Palestinian factions to discuss crisis

Abbas calls for conference of all factions to deal with international isolation.

By JPOST.COM STAFF
April 29, 2006 21:41
abbas reviews honor huard

abbas 298.88 ap. (photo credit: AP [file])

 
X

Dear Reader,
As you can imagine, more people are reading The Jerusalem Post than ever before. Nevertheless, traditional business models are no longer sustainable and high-quality publications, like ours, are being forced to look for new ways to keep going. Unlike many other news organizations, we have not put up a paywall. We want to keep our journalism open and accessible and be able to keep providing you with news and analyses from the frontlines of Israel, the Middle East and the Jewish World.

As one of our loyal readers, we ask you to be our partner.

For $5 a month you will receive access to the following:

  • A user uxperience almost completely free of ads
  • Access to our Premium Section and our monthly magazine to learn Hebrew, Ivrit
  • Content from the award-winning Jerusalem Repor
  • A brand new ePaper featuring the daily newspaper as it appears in print in Israel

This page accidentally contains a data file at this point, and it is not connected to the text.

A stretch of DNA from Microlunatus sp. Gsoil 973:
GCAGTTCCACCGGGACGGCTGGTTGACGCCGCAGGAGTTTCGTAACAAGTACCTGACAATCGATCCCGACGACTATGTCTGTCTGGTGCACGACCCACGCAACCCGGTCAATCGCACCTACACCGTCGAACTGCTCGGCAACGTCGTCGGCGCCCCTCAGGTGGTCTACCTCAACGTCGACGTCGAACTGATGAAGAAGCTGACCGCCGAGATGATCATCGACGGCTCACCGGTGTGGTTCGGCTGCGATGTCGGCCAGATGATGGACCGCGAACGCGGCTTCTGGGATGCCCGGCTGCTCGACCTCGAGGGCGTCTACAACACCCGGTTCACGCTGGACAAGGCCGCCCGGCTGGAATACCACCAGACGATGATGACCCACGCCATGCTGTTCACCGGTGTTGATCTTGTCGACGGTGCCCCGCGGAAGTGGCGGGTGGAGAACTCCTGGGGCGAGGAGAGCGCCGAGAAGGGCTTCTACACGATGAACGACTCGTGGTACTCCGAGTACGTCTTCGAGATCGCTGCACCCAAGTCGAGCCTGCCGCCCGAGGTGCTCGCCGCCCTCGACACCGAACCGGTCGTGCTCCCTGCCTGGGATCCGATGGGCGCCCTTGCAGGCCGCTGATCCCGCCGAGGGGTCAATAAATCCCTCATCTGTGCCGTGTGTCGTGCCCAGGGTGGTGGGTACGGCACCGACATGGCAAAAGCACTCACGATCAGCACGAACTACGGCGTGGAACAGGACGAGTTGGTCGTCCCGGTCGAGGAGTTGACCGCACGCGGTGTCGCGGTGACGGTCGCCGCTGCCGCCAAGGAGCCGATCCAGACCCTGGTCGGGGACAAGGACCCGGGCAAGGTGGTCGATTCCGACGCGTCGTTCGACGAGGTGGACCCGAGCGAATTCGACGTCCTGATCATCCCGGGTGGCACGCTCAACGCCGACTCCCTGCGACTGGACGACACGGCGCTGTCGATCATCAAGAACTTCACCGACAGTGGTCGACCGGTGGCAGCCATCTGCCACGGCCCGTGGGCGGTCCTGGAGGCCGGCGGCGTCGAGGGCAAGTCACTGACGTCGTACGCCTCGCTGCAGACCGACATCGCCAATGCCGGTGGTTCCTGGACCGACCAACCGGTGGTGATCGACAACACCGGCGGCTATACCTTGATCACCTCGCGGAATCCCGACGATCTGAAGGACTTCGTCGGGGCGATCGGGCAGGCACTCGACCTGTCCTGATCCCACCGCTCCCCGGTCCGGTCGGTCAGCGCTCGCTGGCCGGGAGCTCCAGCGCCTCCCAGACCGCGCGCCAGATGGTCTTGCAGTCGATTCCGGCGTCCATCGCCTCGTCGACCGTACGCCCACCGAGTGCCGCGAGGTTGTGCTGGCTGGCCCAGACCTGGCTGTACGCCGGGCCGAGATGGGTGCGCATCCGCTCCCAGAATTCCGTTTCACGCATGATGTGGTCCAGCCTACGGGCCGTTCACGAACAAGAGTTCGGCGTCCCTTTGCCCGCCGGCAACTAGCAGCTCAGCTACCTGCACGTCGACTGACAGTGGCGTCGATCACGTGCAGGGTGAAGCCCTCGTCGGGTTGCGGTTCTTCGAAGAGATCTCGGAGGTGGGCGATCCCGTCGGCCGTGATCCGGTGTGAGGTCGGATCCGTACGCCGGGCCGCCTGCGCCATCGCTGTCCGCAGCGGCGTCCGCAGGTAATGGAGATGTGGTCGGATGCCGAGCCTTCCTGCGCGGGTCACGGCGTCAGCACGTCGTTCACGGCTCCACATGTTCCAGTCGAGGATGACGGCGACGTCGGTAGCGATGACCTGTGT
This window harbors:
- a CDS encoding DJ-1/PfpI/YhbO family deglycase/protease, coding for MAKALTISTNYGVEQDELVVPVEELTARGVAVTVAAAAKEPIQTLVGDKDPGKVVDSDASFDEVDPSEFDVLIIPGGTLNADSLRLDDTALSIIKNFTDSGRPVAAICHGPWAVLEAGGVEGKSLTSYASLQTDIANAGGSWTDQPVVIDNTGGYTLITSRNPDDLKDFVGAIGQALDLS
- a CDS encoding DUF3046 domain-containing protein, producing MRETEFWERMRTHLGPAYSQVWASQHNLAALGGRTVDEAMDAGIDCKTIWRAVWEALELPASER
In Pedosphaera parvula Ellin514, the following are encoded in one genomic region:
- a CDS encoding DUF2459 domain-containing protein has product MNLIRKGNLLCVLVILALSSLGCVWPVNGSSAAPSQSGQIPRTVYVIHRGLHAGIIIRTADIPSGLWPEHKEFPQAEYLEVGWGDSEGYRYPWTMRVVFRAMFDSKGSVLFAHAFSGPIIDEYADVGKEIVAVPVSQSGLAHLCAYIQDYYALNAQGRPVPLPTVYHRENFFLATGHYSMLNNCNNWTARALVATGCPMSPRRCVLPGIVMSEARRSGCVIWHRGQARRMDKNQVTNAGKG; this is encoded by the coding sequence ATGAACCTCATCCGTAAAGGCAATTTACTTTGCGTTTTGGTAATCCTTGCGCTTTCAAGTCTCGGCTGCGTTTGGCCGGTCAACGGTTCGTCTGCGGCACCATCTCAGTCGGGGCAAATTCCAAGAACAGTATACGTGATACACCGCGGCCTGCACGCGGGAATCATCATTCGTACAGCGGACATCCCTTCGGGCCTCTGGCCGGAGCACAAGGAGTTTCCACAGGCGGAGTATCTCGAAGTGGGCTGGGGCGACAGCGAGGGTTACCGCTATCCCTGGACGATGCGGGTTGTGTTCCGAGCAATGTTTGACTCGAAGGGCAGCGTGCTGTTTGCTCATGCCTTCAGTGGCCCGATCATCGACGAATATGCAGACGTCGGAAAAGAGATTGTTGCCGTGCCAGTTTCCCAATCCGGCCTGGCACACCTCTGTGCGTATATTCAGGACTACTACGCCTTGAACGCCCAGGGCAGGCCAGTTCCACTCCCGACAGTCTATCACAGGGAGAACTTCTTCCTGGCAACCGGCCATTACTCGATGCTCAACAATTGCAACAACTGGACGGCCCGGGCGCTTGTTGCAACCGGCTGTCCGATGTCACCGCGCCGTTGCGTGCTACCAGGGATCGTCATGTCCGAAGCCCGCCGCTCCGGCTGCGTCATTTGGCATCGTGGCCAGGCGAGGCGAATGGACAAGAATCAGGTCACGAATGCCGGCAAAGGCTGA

Help us grow and continue telling Israel’s story to the world.

Thank you,

Ronit Hasin-Hochman, CEO, Jerusalem Post Group
Yaakov Katz, Editor-in-Chief

UPGRADE YOUR JPOST EXPERIENCE FOR 5$ PER MONTH Show me later Don't show it again

Palestinian Authority Chairman Mahmoud Abbas called a conference of all the Palestinian factions for next week in order to find a solution to the financial crisis caused by the cessation of international donations following Hamas's election victory in January. Invitees to the conference include senior government officials, city mayors and leading business figures. Meanwhile, the London-based a-Sharq al-Awsat reported on Saturday that Hamas leaders were discussing new policy plans in an attempt to remove the international isolation. According to the report, several of the movement's members, including lawmakers and those still in Israeli prisons, were convinced that Hamas should officially accept the principles of the Saudi peace plan, presented at the Arab summit in Beirut in 2000. The plan includes the Palestinian recognition of Israel in exchange for an Israeli withdrawal to the Green Line, the ceasefire line between Israel and Jordan from 1949 to 1967. It also calls for the establishment of a Palestinian state with its capital in east Jerusalem and an unspecified solution to the Palestinian refugee problem. Several Arab states, including Egypt and Saudi Arabia, were pressuring Hamas to accept the plan.

Related Content

S-300
July 16, 2018
Iranian general praises Gazan terror: Trump’s ‘threats don’t scare us’

By KHALED ABU TOAMEH